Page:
Pretty simple stuff, right? But you’d be surprised how often you forget to reward yourself for doing solid work on the regular.
3. Enter the State of Flow
Mihály Csíkszentmihályi, a notable psychologist in positive psychology, suggests the idea of the state of flow by saying that when someone is extremely concentrated on a specific activity, one’s mind is fully occupied because the human nervous system is incapable of processing too much information. 
One technique to achieve a long-lasting feeling of contentment is to enter the flow state, which stops your mind from daydreaming.
Imagine you’re a musician who is writing a piece of music. It is easy to envision that your thoughts will be entirely consumed by musical notation, leaving you with little time to consider what to eat for lunch. Most of our anxieties and concerns are put on hold when we are in a state of flow because we are fully present.
Going into flow is like learning to ride a bike:
Pick a Route You Enjoy
If you choose the routes you like when you ride a bike, your journey will be more joyful. You also need to locate something fascinating about the task you’re going to work on to achieve flow.
People frequently get their hands filthy right away without appreciating the intriguing aspects of what they are doing. They are really rare to experience flow without seeing something interesting.
Spare Time To Warm Up
Each process requires time. Both learning to ride a bike and experiencing flow require practice. For instance, you might warm up your body for 15 minutes with stretches and exercises before riding a bike.
Your thoughts are similar.
It needs some time to get into the state, and it takes even longer for you to be fully immersed, so you need to be patient. You may not be able to reach the state of flow right away, but you still need to wait until your mind has warmed up. You won’t even be aware of time passing after you’ve reached the state of flow.
Keep the Wheels Rolling Till the End
For the wheels to keep turning, you cannot stop. The bike will eventually halt when you stop exerting force, and you will be unable to continue your voyage. When you’re in the flow state, you shouldn’t stop in the middle, either.
Just as you should know your path and destination when riding a bike, you need to be clear on what you want to accomplish and what you are working for. When we lose focus, we are quickly sidetracked by various things, which makes it very difficult for us to focus.
The first step on the path to genuine happiness is to enter the flow state, or to put it another way, to be attentive. The happy times you have experienced, the present circumstances you find yourself in, or the bright future you daydream about don’t bring happiness. Happiness is a mental state.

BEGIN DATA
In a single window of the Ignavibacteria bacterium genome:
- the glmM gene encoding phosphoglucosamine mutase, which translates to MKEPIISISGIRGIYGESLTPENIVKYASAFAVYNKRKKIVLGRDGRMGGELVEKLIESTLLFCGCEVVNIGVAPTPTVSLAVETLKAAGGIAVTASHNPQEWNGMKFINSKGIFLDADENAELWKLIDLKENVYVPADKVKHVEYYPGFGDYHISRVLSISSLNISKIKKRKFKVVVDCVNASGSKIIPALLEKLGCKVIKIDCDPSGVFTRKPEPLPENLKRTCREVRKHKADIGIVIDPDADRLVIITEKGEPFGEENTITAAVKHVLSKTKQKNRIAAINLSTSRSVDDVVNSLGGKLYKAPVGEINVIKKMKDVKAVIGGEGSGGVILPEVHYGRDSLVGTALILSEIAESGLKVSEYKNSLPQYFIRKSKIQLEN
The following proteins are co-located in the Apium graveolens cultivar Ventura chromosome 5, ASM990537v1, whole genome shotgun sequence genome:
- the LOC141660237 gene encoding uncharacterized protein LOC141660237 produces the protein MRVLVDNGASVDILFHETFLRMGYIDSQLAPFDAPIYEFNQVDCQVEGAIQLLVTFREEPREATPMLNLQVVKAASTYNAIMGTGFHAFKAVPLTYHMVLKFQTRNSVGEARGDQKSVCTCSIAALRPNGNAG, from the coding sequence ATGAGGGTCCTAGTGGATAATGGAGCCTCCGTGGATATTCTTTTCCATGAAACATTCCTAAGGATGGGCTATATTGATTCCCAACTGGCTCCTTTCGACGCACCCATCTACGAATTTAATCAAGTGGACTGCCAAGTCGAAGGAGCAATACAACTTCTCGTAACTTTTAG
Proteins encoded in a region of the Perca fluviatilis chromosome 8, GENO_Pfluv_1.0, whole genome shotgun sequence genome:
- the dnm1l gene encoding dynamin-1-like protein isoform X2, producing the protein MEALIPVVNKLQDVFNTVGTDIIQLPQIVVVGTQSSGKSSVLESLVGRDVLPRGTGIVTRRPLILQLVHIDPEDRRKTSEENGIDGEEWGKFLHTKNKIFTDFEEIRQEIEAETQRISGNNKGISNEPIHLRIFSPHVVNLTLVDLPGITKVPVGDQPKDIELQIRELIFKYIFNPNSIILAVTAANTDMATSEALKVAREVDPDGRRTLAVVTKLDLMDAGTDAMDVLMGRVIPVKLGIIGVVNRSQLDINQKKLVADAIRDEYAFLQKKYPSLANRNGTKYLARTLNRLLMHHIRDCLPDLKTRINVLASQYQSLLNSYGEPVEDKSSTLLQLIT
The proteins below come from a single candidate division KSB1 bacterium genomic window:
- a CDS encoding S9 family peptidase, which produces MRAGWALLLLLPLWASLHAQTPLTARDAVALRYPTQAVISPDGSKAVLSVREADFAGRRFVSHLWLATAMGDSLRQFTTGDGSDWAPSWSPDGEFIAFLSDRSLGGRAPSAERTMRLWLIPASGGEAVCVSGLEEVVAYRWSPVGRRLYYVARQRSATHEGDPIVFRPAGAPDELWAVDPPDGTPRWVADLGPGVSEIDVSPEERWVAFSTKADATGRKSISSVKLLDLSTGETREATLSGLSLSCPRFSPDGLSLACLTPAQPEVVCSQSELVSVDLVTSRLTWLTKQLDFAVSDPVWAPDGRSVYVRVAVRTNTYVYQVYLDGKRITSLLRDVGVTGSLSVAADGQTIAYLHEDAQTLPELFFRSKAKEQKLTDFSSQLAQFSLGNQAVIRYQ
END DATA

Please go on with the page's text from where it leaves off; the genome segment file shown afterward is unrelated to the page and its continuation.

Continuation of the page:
4. Make It Stupid Easy for Your Wandering Mind
I don’t know about you, but if I feel that my task requires more effort than I want to put forth, I become immediately disinterested. Procrastination and distraction are the results of this. However, you can counteract this by dividing challenging work into manageable chunks.
Here’s an example of what seems simpler: 3 pushups instead of 30.
Even though it seems simple, there are instances when our brains need to be “persuaded” that we are only exerting minimal effort in order for things to go forward.
But here’s a wonderful thing about this strategy: You are capable of exceeding your ridiculously simple standard, and you most likely will. You don’t have to, but from my experience, once you begin going in this way, it’s simple to go above and beyond your initial, minimal objective.
5. Empty Your Mind With Journaling
Sometimes, there’s too much stuff floating around in your brain that is making your mind wander. In that case, it can help to spill everything in your head onto a journal to free up some space. You can use a pen and pad for this or something digital like Evernote.
There are two basic ways to go about it:
- Freestyle – where you just write whatever randomly flows through your brain without thinking or pausing. This is great if you’ve got a million different ideas racing through your brain.
- Focused – where you create prompts or an outline to streamline your thinking, and you just respond to the questions or format. This is best when you want to grasp a certain topic.
6. Use the “Just 5 Minutes” Method
Use the excuse of working for “only 5 minutes,” after which you can stop. You’ll notice that the assignment seems much simpler to complete. Similar to the “stupid easy” technique, this deceives your brain into believing a task requires less effort than it actually does. After all, even the most difficult work may be completed in 5 minutes, which is psychologically doable for everyone.
The secret is always to give oneself permission to stop after 5 minutes. That’s what enables your brain to recognize the approach as legitimate and enables it to go over the mental barrier that causes it to want to stray and concentrate on things other than your task.
7. Recite a Focus Mantra
I like to think of mantras as a totem you can take with you anywhere you go. They serve the same purpose—reminding you to stay focused—but can be done anywhere and anytime.
I find the most powerful type of mantra to be based on reality. I learned this approach from Dr. Jon Fader—a performance coach who was on “Good Morning America”—and his book Life as Sport: What Top Athletes Can Teach You about How to Win in Life. He calls this “objective optimism.”
You basically develop a mantra based on your own particular accomplishment in life. In this way, the mantra has more weight than just fluffy positivism; it also has the weight of actual success.